I write to respond briefly to Prof. Richard Lemperts defense of affirmative action, as recounted in your report of 15 April.
Affirmative Action, as that phrase was used by Presidents Kennedy and Johnson and in the Civil Rights Act of 1964, was conceived as action taken to eradicate discrimination by race; Title VI of that Act explicitly and unambiguously forbids institutions receiving federal financial assistance, like our University, from discriminating by race, color or national origin. Those like myself who find the race-based policies of our University to be morally wrong, counter-productive and plainly unlawful, do not oppose affirmative action that has been honorable and right. We oppose preference by race.
Professor Lempert imputes to his opponents views about historical injustice and its remedy, about student potential, and about the predictive power of grades and test scores that he thinks erroneous. But no such views need be held by one who finds racial discrimination intrinsically wrong and hurtful to the groups preferred. Thurgood Marshall expressed the key point eloquently in his brief for the Legal Defense Fund of the NAACP in the case of Brown v. Board of Education:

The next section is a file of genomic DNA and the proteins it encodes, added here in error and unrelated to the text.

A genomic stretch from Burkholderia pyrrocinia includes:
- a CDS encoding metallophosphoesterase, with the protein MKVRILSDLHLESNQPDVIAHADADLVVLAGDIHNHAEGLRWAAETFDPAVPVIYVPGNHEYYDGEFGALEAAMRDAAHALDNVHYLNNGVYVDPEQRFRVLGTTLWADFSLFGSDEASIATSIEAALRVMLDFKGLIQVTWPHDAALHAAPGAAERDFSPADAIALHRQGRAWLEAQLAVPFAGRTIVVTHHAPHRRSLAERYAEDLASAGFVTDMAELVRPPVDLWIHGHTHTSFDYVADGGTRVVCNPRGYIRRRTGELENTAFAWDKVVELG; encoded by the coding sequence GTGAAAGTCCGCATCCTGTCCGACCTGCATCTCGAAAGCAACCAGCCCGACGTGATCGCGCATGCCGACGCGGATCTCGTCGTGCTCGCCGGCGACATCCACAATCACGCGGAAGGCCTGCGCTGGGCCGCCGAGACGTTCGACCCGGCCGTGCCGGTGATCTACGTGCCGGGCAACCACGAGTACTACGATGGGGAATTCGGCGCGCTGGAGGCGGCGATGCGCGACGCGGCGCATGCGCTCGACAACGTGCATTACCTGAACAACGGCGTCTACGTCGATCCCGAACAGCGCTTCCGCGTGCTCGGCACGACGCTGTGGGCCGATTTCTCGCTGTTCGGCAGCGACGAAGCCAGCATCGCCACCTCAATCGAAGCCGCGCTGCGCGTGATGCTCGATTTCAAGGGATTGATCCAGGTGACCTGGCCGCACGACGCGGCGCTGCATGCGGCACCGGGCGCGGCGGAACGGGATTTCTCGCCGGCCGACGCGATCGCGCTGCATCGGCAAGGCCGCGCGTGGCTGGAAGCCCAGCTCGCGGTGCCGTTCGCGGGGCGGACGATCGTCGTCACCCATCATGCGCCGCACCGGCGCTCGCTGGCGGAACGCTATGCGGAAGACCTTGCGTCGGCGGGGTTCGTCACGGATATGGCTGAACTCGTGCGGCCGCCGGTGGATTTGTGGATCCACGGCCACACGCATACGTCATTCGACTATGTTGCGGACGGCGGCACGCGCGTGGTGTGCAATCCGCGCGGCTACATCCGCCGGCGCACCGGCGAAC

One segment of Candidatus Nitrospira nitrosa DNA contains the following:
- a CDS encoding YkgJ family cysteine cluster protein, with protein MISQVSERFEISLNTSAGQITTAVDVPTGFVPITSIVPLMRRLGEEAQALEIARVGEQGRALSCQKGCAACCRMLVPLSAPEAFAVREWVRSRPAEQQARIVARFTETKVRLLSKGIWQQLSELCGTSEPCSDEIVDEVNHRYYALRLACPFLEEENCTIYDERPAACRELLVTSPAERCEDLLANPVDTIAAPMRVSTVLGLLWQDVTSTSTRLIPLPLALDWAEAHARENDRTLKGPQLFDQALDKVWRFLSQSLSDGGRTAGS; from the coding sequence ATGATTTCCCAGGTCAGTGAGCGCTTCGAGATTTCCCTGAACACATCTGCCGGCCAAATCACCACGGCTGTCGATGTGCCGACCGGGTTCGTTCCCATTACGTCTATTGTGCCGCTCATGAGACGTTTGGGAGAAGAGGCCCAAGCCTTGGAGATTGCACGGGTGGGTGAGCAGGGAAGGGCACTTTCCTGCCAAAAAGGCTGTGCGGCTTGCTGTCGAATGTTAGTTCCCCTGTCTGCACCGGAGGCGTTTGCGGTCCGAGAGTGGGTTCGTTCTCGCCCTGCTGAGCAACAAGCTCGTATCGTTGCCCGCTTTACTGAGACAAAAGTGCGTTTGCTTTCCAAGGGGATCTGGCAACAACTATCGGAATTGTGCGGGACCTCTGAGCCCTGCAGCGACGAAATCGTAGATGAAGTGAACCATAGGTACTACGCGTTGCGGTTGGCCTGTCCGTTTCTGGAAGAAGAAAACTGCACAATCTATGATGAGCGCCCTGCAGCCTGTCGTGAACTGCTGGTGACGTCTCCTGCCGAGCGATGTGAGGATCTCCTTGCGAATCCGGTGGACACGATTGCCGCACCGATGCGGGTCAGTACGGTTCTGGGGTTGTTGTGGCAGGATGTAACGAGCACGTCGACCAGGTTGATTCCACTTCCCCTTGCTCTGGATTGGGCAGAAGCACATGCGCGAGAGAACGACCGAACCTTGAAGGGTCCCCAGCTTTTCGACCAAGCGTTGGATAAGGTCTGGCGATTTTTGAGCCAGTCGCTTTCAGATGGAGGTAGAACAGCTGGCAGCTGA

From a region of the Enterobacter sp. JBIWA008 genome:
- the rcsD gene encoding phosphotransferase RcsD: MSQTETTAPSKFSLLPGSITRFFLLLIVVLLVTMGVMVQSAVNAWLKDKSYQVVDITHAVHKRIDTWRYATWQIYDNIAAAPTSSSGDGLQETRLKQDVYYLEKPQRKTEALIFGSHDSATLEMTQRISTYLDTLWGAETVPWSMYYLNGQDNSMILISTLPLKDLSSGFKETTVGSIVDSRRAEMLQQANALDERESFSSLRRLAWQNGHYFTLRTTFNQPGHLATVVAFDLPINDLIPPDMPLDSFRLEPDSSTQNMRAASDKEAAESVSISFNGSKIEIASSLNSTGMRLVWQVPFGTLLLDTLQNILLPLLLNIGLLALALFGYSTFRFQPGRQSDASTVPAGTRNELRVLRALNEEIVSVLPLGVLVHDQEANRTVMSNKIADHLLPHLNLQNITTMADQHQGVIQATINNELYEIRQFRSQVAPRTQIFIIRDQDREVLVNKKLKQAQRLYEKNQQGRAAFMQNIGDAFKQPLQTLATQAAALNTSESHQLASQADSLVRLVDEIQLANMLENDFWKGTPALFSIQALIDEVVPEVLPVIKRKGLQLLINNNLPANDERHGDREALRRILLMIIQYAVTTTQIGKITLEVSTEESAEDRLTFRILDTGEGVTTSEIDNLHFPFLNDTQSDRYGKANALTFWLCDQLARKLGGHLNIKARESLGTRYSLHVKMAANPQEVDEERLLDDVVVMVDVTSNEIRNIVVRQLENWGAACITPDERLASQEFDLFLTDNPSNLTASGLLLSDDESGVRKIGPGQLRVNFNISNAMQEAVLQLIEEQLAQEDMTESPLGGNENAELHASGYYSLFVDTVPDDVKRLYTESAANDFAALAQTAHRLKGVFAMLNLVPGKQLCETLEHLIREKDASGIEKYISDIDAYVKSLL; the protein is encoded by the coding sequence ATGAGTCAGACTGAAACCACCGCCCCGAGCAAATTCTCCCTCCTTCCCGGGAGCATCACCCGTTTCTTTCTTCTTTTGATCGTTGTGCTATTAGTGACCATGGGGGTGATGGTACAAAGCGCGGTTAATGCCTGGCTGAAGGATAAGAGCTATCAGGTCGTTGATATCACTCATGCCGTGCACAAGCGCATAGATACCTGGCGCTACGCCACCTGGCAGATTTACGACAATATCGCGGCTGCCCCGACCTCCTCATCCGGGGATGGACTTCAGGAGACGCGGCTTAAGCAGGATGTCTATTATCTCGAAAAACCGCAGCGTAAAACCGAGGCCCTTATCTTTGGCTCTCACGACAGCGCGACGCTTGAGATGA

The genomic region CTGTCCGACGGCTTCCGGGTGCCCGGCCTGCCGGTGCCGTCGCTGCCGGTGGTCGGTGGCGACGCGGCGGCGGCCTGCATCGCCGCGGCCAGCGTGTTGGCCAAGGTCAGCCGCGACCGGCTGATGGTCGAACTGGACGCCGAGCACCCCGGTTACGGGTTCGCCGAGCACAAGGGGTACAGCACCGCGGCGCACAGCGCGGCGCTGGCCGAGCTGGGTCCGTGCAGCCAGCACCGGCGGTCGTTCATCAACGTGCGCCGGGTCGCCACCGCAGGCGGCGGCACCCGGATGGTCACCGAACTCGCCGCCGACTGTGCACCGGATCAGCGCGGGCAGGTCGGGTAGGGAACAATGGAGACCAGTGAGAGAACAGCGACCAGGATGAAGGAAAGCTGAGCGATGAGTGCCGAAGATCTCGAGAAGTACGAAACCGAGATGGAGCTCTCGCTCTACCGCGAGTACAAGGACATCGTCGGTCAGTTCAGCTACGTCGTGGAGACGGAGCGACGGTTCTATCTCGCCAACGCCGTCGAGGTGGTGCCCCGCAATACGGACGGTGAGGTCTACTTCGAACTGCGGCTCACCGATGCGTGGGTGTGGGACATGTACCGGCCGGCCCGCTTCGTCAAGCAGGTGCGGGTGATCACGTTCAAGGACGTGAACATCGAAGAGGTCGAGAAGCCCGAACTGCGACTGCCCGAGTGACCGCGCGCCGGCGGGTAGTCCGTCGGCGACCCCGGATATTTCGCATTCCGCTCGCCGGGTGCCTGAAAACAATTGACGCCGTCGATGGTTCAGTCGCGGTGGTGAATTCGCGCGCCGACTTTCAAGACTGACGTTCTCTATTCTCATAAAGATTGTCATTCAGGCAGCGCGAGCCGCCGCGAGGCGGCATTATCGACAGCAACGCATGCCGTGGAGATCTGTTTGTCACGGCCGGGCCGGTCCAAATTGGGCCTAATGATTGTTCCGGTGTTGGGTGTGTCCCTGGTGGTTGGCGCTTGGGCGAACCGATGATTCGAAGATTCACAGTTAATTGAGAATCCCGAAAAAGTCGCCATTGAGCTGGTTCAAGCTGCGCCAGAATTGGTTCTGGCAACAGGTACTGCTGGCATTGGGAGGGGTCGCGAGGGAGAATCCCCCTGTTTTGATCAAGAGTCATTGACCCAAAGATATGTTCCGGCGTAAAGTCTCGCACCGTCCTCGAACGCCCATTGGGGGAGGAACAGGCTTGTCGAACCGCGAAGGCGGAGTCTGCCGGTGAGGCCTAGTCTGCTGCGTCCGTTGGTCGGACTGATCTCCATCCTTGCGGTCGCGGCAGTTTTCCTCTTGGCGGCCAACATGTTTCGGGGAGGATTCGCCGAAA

Distinctions by race are so evil, so arbitrary and invidious, that a state bound to defend the equal protection of the laws must not invoke them in any public sphere.
That was my view also in 1954; the passage of time does not alter its truth. Prof. Lempert, and some in our Universitys administration, are quite prepared to invoke distinctions by race to advance results they think good. Decisions by high federal courts may one day rein in their mistaken zeal.
Carl Cohen, professor of philosophy,
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